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Cruz to Love Series
A Kindle Vella experience by Anne Trowbridge
Is there anything better than finishing an excellent story and learning right away that the author has begun another story from the same universe? In one day (well, almost two days) I read Anne Trowbridge’s New Adult “Hidden Identity Romance,” and gave it five stars for my other newsletter. Now I’d like to say a few words about another work by Trowbridge from the so-called “Cruz to Love” series—so-named because the brothers in the series are surnamed Cruz, and each story, three in all, is the story of one of them finding his One True Love. The Distance Between Us is the first installment of the trilogy.
The Friendship Divide is the second installment. It’s Trowbridge’s “Friends to Lovers” romance. I’m halfway through that one, and I’ve yet to read the final installment: What Separates Us: An Enemies-to-Lovers Romance. Max’s tale is about Hidden Identities; Jake’s tale is a spin on the ‘friends-to-lovers’ trope; and Mitch’s tale is a spin on the equally classic ‘enemies-to-lovers’ trope.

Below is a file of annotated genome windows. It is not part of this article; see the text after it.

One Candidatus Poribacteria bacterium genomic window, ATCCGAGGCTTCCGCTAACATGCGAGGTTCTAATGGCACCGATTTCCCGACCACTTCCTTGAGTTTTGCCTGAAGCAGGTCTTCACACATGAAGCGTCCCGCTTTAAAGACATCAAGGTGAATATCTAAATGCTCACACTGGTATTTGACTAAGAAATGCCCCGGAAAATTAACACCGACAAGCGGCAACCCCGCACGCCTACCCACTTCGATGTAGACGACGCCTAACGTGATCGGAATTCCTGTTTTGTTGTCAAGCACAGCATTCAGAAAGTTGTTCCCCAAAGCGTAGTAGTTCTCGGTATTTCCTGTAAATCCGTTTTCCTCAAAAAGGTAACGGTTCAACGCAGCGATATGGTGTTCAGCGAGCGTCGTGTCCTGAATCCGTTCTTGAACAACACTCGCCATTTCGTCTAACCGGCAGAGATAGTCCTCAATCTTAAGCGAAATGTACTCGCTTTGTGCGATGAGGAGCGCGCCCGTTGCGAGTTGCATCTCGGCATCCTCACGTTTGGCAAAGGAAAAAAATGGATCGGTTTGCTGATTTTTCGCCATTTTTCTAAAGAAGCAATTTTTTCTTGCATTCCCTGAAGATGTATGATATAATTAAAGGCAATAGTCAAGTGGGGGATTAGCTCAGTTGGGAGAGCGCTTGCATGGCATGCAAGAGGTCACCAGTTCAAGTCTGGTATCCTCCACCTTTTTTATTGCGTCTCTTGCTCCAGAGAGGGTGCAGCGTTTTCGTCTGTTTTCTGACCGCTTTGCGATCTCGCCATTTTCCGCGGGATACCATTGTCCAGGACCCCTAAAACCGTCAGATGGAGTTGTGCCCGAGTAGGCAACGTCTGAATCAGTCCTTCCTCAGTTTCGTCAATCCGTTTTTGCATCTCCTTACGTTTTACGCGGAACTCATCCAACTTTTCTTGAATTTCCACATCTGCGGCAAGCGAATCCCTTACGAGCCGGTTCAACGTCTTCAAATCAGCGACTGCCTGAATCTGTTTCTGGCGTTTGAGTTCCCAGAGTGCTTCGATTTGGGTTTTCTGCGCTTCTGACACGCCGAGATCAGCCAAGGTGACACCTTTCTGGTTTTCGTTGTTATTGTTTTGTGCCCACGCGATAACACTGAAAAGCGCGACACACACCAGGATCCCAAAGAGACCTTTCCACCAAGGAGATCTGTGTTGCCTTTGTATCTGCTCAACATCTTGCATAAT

I’m not paid to do this, so there’s no conflict of interest here. It’s just a really good story that I like having the ability to promote. Even if you’re not a New Adult, it hardly matters. You remember what it felt like. Hell, sometimes I wonder if I will ever feel differently. Even in my 40s, I’m still trying to figure things out, and I’m not ashamed of that.
How many people do you know who have “arrived” or “grown up” fully to the point that they feel…done?